Michael Allen has an overview of the latest “developments” concerning the building at 1105-9 Olive Street which the owner wants to tear down for a parking lot despite the fact that the area is already surrounded with abundant parking. Also, he would like to see action taken to deter downtown developers from plaguing downtown with additional parking.
The Board of Aldermen should consider passing a formal parking lot moratorium for downtown east of Tucker Boulevard, to ensure that the city’s heart is a place where real estate grows in value and grows in potential for use and benefit.
[Bob Moore] also recounted that the berms were not originally part of the design, but were added and executed as part of the design in 1957-1961. The berm height was later raised by NPS in order to help with traffic noise.
Chouteau’s Greenway, a high speed rail hub at the Grand MetroLink Station and/or a platform development were all bold ideas presented by the local Urban Land Institute (ULI) Panel of experts as transformative measures for the area around the Grand MetroLink Station as a part of a study commissioned by CMT.
MoDOT recently released the draft environmental assessment report for the Park over the Highway project, one of the major elements of the Arch grounds renovation project led by CityArchRiver 2015, and is now soliciting public comments on the document. As proposed, the PotH project will build a one-block “lid” over the depressed lanes of I-70, close at least one block of Memorial Dr, remove the Pine St bridge over the highway, and make many other changes to highway infrastructure.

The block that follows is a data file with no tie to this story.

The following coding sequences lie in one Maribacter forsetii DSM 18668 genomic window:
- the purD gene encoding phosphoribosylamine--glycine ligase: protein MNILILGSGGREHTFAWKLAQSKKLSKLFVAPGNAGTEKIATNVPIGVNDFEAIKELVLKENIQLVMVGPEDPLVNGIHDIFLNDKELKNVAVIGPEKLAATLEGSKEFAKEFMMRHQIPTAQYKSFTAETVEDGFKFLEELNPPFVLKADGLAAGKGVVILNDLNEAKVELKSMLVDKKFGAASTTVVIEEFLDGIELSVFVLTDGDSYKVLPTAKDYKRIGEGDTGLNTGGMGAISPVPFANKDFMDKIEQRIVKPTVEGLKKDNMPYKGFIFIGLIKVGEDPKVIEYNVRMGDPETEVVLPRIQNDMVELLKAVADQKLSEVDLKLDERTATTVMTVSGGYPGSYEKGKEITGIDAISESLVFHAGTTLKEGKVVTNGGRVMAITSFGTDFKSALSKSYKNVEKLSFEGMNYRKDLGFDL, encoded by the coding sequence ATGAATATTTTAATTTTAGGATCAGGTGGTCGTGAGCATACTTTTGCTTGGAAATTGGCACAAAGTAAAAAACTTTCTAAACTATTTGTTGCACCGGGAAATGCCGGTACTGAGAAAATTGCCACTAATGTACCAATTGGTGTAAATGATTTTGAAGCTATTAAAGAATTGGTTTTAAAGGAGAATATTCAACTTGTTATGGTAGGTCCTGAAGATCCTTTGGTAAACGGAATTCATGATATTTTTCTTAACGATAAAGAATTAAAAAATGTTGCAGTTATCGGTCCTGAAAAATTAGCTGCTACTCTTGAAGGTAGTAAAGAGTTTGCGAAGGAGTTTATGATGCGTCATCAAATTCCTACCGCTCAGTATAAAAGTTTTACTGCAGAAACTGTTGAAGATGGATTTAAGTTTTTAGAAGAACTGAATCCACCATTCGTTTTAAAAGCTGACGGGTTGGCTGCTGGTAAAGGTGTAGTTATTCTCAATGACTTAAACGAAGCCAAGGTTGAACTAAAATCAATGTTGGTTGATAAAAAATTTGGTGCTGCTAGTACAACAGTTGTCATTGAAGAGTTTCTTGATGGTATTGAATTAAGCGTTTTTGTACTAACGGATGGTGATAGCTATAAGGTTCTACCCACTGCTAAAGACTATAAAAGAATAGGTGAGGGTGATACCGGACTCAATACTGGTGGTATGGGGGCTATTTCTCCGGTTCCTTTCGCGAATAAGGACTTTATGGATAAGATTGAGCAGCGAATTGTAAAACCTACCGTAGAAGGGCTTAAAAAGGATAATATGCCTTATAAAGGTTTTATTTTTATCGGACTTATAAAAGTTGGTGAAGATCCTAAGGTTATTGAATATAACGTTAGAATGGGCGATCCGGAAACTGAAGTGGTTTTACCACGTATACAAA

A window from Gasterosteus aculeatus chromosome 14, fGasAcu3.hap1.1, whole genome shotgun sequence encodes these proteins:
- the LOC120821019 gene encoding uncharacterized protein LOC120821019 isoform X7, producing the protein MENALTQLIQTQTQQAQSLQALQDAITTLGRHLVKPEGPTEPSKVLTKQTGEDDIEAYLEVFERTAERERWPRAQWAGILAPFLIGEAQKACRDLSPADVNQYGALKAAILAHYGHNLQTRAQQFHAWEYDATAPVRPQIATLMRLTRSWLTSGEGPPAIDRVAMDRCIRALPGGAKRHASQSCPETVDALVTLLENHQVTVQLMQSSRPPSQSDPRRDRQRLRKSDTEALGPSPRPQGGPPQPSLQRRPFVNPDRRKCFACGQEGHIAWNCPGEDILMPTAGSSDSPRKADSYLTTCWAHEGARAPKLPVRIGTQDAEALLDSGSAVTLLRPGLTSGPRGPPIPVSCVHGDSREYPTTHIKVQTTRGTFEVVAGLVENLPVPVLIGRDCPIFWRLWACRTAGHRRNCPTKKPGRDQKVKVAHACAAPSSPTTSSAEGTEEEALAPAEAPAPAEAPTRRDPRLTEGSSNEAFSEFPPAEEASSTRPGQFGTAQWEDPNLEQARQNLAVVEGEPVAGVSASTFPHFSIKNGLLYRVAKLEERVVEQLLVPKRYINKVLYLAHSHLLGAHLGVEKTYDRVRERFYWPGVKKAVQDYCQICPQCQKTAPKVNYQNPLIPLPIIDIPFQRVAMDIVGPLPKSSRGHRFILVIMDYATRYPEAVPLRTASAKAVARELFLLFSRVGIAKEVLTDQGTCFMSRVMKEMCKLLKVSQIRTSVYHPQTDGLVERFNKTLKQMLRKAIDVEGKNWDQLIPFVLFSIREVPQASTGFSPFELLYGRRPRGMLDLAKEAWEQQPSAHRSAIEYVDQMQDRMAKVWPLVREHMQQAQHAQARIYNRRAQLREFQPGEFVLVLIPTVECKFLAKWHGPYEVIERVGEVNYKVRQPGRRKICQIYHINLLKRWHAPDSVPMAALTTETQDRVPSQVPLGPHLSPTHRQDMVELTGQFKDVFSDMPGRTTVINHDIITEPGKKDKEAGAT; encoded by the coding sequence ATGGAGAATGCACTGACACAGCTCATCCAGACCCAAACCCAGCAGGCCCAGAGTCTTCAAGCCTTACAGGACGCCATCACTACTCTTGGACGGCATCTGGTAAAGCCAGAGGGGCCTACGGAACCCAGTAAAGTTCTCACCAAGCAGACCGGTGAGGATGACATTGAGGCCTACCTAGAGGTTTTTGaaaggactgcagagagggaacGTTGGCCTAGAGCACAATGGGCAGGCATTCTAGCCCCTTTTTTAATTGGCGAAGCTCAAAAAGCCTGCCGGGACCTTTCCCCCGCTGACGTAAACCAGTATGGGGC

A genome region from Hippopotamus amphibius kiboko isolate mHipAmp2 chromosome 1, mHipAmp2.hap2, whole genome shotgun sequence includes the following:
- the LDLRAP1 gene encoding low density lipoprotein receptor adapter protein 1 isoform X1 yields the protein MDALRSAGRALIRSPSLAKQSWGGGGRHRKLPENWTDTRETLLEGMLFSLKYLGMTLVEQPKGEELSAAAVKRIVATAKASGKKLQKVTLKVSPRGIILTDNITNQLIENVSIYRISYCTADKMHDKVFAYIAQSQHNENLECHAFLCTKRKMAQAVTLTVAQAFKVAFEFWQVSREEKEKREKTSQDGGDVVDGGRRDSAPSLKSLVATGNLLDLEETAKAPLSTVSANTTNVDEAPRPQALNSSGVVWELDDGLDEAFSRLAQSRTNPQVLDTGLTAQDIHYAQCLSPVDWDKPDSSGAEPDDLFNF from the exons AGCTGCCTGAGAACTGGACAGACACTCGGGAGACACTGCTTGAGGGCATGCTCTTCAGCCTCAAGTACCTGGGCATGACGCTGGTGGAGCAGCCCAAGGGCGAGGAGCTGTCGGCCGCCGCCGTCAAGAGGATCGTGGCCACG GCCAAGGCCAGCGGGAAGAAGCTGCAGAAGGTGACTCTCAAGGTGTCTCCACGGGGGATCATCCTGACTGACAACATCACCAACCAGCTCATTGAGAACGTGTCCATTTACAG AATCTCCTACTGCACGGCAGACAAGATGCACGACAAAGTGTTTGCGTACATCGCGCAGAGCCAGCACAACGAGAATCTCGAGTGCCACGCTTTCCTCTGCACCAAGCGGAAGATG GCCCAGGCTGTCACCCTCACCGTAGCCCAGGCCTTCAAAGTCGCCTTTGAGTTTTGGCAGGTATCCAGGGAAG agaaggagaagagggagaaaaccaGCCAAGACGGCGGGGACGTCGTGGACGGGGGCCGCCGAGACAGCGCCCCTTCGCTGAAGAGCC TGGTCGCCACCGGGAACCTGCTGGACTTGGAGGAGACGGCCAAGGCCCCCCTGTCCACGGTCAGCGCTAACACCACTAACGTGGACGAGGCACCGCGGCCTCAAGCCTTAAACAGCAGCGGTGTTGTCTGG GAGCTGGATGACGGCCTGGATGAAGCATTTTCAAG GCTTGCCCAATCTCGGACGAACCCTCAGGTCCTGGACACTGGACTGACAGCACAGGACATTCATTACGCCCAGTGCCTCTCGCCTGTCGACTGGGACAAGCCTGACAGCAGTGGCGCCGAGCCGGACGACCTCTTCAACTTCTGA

A public hearing will be held on August 29, 4-7 p.m. at 1520 Market Street. Comments may be submitted at the public hearing, mailed to MoDOT/CR, or submitted on-line by using this form.
MoDOT will provide a virtual public hearing website to display the information shared at the public hearing. That website will be launched on August 29.
Much like many sidewalks in the region, what is the purpose of trails if they don’t provide connections to nearby destinations?
The Mississippi River Greenway passes and parallels within 16ft of the roads surrounding River City Casino. Yet, despite getting so close, not a single connection exists between the casino roads and the “adjacent” trail much less the casino itself. A hike through the grass is required to reach the trail.
For a while, this 1/2 mile section of trail was an isolated segment that did not connect anywhere to anywhere. Recently, a one mile extension of the trail was built that connected the River City Casino segment to the Jefferson Barracks system of trails (this new segment, by the way, is one of the most breathtaking and beautiful trails of anywhere in the St. Louis region). Great Rivers Greenway is, also, actively planning a much larger extension to the north to complete the Mississippi River Greenway all the way to the Gateway Arch.
But there are still no plans to provide a connection from River City Casino to the nearby trail.